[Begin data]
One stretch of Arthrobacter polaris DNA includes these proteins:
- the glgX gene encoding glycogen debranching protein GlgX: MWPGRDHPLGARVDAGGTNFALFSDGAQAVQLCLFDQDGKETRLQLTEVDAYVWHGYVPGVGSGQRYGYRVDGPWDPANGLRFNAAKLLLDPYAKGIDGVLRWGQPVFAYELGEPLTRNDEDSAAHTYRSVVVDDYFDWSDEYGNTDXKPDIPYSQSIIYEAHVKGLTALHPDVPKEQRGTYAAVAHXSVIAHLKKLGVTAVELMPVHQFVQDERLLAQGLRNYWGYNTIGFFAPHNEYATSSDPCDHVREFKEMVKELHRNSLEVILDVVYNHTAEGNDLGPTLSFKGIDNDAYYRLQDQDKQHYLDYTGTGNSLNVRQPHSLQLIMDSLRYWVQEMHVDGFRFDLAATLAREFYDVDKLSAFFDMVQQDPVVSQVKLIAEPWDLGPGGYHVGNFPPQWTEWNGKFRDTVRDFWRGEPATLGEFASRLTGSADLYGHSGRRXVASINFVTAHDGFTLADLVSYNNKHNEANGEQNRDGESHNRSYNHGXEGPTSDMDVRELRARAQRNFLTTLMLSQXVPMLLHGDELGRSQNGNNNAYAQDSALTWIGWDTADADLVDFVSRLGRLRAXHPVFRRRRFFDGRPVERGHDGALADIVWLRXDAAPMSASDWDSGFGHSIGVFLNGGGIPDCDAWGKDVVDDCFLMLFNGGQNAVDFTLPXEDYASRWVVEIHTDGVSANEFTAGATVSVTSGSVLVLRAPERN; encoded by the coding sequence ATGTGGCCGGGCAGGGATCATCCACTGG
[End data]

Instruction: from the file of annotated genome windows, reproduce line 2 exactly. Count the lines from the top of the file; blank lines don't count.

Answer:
- the glgX gene encoding glycogen debranching protein GlgX: MWPGRDHPLGARVDAGGTNFALFSDGAQAVQLCLFDQDGKETRLQLTEVDAYVWHGYVPGVGSGQRYGYRVDGPWDPANGLRFNAAKLLLDPYAKGIDGVLRWGQPVFAYELGEPLTRNDEDSAAHTYRSVVVDDYFDWSDEYGNTDXKPDIPYSQSIIYEAHVKGLTALHPDVPKEQRGTYAAVAHXSVIAHLKKLGVTAVELMPVHQFVQDERLLAQGLRNYWGYNTIGFFAPHNEYATSSDPCDHVREFKEMVKELHRNSLEVILDVVYNHTAEGNDLGPTLSFKGIDNDAYYRLQDQDKQHYLDYTGTGNSLNVRQPHSLQLIMDSLRYWVQEMHVDGFRFDLAATLAREFYDVDKLSAFFDMVQQDPVVSQVKLIAEPWDLGPGGYHVGNFPPQWTEWNGKFRDTVRDFWRGEPATLGEFASRLTGSADLYGHSGRRXVASINFVTAHDGFTLADLVSYNNKHNEANGEQNRDGESHNRSYNHGXEGPTSDMDVRELRARAQRNFLTTLMLSQXVPMLLHGDELGRSQNGNNNAYAQDSALTWIGWDTADADLVDFVSRLGRLRAXHPVFRRRRFFDGRPVERGHDGALADIVWLRXDAAPMSASDWDSGFGHSIGVFLNGGGIPDCDAWGKDVVDDCFLMLFNGGQNAVDFTLPXEDYASRWVVEIHTDGVSANEFTAGATVSVTSGSVLVLRAPERN; encoded by the coding sequence ATGTGGCCGGGCAGGGATCATCCACTGG